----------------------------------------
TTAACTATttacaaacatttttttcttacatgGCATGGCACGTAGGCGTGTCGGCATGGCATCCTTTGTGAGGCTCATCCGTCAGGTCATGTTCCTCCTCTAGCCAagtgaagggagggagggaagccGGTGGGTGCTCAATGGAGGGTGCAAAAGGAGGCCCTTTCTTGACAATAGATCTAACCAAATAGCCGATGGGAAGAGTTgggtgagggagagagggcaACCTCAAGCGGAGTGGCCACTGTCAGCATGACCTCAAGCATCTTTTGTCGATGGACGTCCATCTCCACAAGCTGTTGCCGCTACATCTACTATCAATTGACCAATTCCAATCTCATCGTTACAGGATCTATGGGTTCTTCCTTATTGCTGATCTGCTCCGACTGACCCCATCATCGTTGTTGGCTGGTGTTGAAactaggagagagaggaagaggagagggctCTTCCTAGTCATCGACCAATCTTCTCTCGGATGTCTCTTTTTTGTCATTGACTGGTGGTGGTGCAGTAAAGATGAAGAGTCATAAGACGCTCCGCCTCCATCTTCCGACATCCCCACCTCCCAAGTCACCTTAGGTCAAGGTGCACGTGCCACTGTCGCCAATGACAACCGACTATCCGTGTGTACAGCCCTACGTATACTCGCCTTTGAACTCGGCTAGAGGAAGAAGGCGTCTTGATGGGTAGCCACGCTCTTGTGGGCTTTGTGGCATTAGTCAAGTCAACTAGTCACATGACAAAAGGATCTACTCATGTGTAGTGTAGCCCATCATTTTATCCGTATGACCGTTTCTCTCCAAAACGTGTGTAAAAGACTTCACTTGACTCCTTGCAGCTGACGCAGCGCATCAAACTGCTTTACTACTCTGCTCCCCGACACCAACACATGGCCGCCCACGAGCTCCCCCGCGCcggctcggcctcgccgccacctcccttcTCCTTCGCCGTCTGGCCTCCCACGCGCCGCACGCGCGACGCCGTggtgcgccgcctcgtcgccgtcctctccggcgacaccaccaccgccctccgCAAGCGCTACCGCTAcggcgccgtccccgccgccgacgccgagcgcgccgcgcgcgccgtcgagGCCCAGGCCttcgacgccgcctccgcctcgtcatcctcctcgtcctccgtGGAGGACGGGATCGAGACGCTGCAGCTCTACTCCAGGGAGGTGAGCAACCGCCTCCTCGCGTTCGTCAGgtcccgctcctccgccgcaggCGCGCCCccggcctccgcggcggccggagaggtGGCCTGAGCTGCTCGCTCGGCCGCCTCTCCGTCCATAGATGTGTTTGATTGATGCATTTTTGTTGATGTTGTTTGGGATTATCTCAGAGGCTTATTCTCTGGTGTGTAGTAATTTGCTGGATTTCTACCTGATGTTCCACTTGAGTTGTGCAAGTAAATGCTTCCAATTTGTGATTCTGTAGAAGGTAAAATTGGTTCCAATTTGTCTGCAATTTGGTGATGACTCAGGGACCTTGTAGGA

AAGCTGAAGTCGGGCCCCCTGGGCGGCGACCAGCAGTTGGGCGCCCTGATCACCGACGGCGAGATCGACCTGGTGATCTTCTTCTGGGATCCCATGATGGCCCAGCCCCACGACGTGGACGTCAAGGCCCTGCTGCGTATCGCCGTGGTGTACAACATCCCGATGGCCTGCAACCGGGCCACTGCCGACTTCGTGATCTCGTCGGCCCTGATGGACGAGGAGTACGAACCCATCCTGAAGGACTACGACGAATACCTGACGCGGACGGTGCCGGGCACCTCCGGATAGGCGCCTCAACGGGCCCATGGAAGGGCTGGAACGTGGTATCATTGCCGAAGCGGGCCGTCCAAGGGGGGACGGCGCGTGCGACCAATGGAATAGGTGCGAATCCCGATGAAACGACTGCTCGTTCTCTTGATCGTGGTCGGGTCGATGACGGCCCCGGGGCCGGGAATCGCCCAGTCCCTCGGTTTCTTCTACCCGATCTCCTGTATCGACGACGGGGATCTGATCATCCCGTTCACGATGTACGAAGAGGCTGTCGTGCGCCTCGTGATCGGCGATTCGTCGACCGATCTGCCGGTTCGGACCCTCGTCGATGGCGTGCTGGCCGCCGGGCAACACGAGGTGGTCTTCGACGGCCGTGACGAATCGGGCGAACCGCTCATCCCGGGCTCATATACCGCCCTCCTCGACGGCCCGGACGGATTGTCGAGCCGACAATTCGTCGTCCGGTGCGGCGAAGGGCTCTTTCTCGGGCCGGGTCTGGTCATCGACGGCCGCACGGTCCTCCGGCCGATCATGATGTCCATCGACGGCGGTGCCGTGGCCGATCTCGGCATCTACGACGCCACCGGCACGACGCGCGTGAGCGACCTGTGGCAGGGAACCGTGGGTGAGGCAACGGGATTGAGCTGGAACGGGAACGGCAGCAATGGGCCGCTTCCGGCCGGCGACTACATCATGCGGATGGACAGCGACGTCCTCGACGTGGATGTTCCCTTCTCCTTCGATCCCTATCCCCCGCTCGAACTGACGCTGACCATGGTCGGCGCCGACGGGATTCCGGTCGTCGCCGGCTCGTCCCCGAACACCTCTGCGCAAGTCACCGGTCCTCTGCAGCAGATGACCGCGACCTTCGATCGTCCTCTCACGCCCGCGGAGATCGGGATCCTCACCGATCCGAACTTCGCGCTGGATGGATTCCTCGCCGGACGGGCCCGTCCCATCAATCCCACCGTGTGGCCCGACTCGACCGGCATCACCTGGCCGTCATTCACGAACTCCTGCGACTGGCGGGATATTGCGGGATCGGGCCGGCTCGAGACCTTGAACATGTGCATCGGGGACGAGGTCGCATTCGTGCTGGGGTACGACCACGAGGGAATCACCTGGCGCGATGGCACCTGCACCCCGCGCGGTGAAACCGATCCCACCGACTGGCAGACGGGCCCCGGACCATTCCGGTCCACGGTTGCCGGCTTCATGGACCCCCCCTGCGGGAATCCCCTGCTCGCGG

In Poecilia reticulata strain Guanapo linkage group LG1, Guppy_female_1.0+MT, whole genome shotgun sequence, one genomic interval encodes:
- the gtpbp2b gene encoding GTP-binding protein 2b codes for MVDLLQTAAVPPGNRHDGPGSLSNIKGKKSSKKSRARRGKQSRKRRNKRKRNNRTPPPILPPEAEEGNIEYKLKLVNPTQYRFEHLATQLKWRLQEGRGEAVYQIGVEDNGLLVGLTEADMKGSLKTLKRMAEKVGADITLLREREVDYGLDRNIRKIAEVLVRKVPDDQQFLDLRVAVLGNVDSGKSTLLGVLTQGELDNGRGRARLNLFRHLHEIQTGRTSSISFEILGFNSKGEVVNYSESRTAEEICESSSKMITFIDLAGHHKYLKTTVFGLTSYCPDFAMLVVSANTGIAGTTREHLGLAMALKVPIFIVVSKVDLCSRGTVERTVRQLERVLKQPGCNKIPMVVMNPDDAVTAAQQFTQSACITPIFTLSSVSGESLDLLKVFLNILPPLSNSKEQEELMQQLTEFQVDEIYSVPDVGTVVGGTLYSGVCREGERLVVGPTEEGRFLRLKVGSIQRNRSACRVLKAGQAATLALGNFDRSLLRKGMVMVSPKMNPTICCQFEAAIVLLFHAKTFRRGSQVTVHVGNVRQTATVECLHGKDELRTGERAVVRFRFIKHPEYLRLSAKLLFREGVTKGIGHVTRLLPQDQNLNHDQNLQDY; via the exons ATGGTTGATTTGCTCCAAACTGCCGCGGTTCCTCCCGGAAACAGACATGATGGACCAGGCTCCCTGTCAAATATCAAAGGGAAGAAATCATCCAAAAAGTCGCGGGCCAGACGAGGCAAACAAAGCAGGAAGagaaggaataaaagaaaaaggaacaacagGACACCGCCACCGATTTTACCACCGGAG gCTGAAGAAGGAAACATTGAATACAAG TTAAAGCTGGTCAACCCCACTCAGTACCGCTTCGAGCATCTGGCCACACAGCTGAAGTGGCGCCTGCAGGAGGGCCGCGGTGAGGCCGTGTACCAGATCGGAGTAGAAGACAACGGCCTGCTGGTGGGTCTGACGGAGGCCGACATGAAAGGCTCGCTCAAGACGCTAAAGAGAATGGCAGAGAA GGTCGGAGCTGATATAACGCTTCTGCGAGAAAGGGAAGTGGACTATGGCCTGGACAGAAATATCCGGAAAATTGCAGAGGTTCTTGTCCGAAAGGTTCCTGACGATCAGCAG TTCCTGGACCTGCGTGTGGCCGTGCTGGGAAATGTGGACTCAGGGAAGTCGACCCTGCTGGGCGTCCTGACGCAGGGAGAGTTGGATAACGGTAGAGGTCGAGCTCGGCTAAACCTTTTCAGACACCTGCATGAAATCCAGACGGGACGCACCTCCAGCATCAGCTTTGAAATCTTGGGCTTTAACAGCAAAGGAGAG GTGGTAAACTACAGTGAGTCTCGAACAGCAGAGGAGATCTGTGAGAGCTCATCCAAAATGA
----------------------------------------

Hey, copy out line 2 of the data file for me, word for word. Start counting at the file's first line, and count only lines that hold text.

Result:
AAGCTGAAGTCGGGCCCCCTGGGCGGCGACCAGCAGTTGGGCGCCCTGATCACCGACGGCGAGATCGACCTGGTGATCTTCTTCTGGGATCCCATGATGGCCCAGCCCCACGACGTGGACGTCAAGGCCCTGCTGCGTATCGCCGTGGTGTACAACATCCCGATGGCCTGCAACCGGGCCACTGCCGACTTCGTGATCTCGTCGGCCCTGATGGACGAGGAGTACGAACCCATCCTGAAGGACTACGACGAATACCTGACGCGGACGGTGCCGGGCACCTCCGGATAGGCGCCTCAACGGGCCCATGGAAGGGCTGGAACGTGGTATCATTGCCGAAGCGGGCCGTCCAAGGGGGGACGGCGCGTGCGACCAATGGAATAGGTGCGAATCCCGATGAAACGACTGCTCGTTCTCTTGATCGTGGTCGGGTCGATGACGGCCCCGGGGCCGGGAATCGCCCAGTCCCTCGGTTTCTTCTACCCGATCTCCTGTATCGACGACGGGGATCTGATCATCCCGTTCACGATGTACGAAGAGGCTGTCGTGCGCCTCGTGATCGGCGATTCGTCGACCGATCTGCCGGTTCGGACCCTCGTCGATGGCGTGCTGGCCGCCGGGCAACACGAGGTGGTCTTCGACGGCCGTGACGAATCGGGCGAACCGCTCATCCCGGGCTCATATACCGCCCTCCTCGACGGCCCGGACGGATTGTCGAGCCGACAATTCGTCGTCCGGTGCGGCGAAGGGCTCTTTCTCGGGCCGGGTCTGGTCATCGACGGCCGCACGGTCCTCCGGCCGATCATGATGTCCATCGACGGCGGTGCCGTGGCCGATCTCGGCATCTACGACGCCACCGGCACGACGCGCGTGAGCGACCTGTGGCAGGGAACCGTGGGTGAGGCAACGGGATTGAGCTGGAACGGGAACGGCAGCAATGGGCCGCTTCCGGCCGGCGACTACATCATGCGGATGGACAGCGACGTCCTCGACGTGGATGTTCCCTTCTCCTTCGATCCCTATCCCCCGCTCGAACTGACGCTGACCATGGTCGGCGCCGACGGGATTCCGGTCGTCGCCGGCTCGTCCCCGAACACCTCTGCGCAAGTCACCGGTCCTCTGCAGCAGATGACCGCGACCTTCGATCGTCCTCTCACGCCCGCGGAGATCGGGATCCTCACCGATCCGAACTTCGCGCTGGATGGATTCCTCGCCGGACGGGCCCGTCCCATCAATCCCACCGTGTGGCCCGACTCGACCGGCATCACCTGGCCGTCATTCACGAACTCCTGCGACTGGCGGGATATTGCGGGATCGGGCCGGCTCGAGACCTTGAACATGTGCATCGGGGACGAGGTCGCATTCGTGCTGGGGTACGACCACGAGGGAATCACCTGGCGCGATGGCACCTGCACCCCGCGCGGTGAAACCGATCCCACCGACTGGCAGACGGGCCCCGGACCATTCCGGTCCACGGTTGCCGGCTTCATGGACCCCCCCTGCGGGAATCCCCTGCTCGCGG